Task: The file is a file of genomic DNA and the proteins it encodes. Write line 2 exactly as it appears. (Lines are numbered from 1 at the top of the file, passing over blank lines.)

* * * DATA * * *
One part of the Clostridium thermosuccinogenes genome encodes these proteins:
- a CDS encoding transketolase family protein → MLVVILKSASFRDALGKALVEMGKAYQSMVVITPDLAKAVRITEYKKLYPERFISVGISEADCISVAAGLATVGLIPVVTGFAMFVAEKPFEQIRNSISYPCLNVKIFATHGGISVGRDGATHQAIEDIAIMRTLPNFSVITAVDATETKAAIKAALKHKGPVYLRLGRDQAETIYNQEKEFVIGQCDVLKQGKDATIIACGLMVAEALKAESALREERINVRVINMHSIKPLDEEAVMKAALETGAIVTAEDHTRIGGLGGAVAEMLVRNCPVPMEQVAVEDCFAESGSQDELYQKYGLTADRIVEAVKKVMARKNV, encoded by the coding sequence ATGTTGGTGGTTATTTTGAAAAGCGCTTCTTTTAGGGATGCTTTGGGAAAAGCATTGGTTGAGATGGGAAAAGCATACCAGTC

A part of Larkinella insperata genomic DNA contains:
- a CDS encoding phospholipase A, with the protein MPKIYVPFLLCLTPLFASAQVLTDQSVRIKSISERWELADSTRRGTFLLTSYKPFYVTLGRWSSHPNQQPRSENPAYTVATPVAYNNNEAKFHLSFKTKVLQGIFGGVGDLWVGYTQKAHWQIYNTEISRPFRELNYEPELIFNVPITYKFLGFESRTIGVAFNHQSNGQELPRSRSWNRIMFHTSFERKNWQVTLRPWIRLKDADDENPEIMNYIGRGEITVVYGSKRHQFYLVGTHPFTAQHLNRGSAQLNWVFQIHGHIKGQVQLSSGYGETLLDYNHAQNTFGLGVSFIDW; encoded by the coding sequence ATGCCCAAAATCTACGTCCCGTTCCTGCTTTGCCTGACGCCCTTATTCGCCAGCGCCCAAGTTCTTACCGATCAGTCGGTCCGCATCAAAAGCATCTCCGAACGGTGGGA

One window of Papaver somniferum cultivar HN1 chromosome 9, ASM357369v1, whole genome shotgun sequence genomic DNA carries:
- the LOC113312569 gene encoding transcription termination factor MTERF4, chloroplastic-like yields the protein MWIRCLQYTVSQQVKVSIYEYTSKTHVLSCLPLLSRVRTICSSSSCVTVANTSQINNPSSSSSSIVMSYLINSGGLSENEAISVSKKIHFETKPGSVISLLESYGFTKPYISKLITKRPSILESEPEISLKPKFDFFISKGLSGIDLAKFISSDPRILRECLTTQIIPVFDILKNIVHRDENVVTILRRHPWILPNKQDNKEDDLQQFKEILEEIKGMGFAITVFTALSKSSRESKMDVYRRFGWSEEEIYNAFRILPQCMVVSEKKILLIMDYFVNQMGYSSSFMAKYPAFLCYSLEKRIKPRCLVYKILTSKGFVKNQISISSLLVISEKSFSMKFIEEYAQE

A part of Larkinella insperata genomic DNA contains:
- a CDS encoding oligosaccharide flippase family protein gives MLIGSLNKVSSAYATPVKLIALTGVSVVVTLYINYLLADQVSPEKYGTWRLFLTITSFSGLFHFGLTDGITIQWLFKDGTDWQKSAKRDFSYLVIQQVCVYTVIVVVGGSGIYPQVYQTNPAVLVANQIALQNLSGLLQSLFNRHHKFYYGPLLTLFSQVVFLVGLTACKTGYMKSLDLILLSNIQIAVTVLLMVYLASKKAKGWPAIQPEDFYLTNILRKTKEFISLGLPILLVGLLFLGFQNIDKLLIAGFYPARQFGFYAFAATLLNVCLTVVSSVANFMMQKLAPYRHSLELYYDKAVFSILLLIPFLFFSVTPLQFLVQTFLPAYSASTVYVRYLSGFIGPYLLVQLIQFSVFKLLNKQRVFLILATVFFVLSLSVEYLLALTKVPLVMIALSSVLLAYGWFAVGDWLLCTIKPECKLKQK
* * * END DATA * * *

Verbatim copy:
- a CDS encoding transketolase family protein → MLVVILKSASFRDALGKALVEMGKAYQSMVVITPDLAKAVRITEYKKLYPERFISVGISEADCISVAAGLATVGLIPVVTGFAMFVAEKPFEQIRNSISYPCLNVKIFATHGGISVGRDGATHQAIEDIAIMRTLPNFSVITAVDATETKAAIKAALKHKGPVYLRLGRDQAETIYNQEKEFVIGQCDVLKQGKDATIIACGLMVAEALKAESALREERINVRVINMHSIKPLDEEAVMKAALETGAIVTAEDHTRIGGLGGAVAEMLVRNCPVPMEQVAVEDCFAESGSQDELYQKYGLTADRIVEAVKKVMARKNV, encoded by the coding sequence ATGTTGGTGGTTATTTTGAAAAGCGCTTCTTTTAGGGATGCTTTGGGAAAAGCATTGGTTGAGATGGGAAAAGCATACCAGTC